The orientation of the Column/Row Names in the Data Matrix could be presented:     1. Horizontally with Names at the top of each column or     2. Vertically with Names at the start of each row.
We recommend that you describe the orientation of the data matrix as "horizontal" or "vertical" under the "Data_Orientation" section of the file-level metadata template.
Example of a Column Names presented horizontally (highlighted) visualized in Excel.
Example of Row Names presented vertically (highlighted) visualized in Excel.

Naming Structure

File Name

Provide unique file names that are as descriptive as possible about the file contents. Use only letters (e.g. CamelCase), numbers, hyphens, and underscores "_". Do not include spaces. Do not start with an underscore or hyphen.
Examples:
  • burned_plot_veg_2016.csv
  • SoilPoreWaterHillslope2019.csv

Column or Row Names

Provide unique Column or Row Names that convey basic information about the contents of each column or row. Use only letters, numbers, hyphens, and underscores. Do not include spaces and recommend not using CamelCase. Do not start with an underscore or hyphen and recommend not starting with a number.
Descriptions of the information found in each column or row should be reported and defined in the CSV Data Dictionary (CSV_dd.csv).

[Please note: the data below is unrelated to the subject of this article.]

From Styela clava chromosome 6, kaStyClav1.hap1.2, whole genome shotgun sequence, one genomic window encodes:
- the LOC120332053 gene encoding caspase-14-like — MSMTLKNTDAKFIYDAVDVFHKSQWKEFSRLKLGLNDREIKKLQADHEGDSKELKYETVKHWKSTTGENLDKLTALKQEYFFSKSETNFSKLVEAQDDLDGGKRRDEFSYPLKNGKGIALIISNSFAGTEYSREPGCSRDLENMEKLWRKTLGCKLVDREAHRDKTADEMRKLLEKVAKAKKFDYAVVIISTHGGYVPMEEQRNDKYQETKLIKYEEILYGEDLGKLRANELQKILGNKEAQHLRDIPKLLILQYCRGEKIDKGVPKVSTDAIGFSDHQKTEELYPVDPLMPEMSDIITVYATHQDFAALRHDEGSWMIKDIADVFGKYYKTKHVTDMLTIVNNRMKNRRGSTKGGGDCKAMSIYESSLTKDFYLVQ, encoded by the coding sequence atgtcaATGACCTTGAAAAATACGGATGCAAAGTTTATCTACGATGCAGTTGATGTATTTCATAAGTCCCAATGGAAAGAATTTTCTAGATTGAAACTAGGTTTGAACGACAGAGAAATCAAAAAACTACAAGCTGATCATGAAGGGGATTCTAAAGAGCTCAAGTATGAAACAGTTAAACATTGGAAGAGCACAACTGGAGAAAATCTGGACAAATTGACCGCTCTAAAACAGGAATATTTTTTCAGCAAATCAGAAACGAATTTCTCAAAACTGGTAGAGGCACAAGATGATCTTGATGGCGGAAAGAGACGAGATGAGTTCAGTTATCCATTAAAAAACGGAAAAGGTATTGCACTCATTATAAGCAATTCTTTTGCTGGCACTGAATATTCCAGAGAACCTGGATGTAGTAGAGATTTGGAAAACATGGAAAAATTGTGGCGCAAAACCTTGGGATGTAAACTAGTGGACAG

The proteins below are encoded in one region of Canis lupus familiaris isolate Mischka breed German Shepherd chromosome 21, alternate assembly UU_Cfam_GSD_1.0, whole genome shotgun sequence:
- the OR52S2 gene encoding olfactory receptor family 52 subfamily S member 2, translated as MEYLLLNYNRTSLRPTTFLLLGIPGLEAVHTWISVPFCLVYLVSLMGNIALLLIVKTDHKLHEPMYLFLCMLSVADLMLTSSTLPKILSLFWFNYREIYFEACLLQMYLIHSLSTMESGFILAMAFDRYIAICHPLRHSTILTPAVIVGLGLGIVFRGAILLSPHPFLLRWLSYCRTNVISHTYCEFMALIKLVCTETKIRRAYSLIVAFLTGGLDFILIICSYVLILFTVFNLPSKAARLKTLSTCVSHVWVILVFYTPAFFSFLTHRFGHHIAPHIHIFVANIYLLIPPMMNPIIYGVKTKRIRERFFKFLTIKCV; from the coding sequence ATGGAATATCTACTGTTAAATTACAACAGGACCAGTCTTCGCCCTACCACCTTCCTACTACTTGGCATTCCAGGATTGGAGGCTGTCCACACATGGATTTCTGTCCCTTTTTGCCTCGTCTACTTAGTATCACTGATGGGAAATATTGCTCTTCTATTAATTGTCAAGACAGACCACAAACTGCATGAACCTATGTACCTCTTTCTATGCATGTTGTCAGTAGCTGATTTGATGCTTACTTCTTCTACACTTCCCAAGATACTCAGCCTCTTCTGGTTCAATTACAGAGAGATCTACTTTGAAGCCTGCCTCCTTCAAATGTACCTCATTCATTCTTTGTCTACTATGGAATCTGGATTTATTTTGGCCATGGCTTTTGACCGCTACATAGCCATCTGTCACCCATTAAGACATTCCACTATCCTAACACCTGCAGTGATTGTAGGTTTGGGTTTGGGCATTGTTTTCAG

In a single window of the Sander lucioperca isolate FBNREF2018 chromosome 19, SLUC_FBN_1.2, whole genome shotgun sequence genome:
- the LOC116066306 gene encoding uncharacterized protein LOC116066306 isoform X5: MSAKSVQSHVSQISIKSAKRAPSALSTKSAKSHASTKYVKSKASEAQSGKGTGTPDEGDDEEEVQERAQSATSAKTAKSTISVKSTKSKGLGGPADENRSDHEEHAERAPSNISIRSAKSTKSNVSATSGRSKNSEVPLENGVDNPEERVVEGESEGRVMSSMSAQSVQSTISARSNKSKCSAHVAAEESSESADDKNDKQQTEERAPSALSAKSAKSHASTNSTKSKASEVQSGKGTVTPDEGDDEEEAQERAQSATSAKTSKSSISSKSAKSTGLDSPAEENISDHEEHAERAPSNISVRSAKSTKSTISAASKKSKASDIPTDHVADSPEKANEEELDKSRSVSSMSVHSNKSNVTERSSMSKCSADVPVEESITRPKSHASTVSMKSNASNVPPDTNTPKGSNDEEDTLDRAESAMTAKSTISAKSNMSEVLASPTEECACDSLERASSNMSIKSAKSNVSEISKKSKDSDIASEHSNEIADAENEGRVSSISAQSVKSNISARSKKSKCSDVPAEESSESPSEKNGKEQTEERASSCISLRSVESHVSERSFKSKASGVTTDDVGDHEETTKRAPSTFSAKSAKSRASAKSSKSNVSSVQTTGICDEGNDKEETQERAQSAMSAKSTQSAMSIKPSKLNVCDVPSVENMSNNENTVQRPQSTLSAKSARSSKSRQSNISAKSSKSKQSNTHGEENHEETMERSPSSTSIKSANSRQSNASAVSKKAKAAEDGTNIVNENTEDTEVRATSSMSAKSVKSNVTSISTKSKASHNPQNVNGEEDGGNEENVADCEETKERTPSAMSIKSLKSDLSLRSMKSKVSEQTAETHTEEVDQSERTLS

Examples:
  • soil_H20
  • corr_delta13C_stdev

Units

Provide the units of measurement for the variable in one of the following ways:     1. Immediately below the Column Name as a next row or immediately adjacent to the Row Name as next column; and/or     2. Only in the CSV Data Dictionary (CSV_dd.csv)
Insert "N/A" when units aren't applicable.
Report and define additional information on units in the CSV Data Dictionary (CSV_dd.csv).
Represent data with units of measurement approved by the International System of Units (SI) or derived units (e.g., degree Celsius). Non-SI units are accepted for use and should be defined and referenced in the CSV Data Dictionary (CSV_dd.csv).
Example with units on a second row in the data matrix. Visualized in Excel.

Field structure

Consistent Values

All data within the Column or Row must use the same units of measurement. Do not mix text and numeric data within the same Column or Row.
Example of inconsistent values. The highlighted cells are inconsistent within the column by mixing in text and symbols. Visualized in Excel.

Missing Value Codes

All cells in the data matrix must have a value. Cells with missing data are represented with Missing Value Codes.
For Columns or Rows containing numeric data, use "-9999" as the Missing Value Code (or modify to match significant figures given the data). For Columns or Rows containing character data, use "N/A" as the missing value code. Missing values must be represented by values that can never be construed as actual data and must be consistent across variables.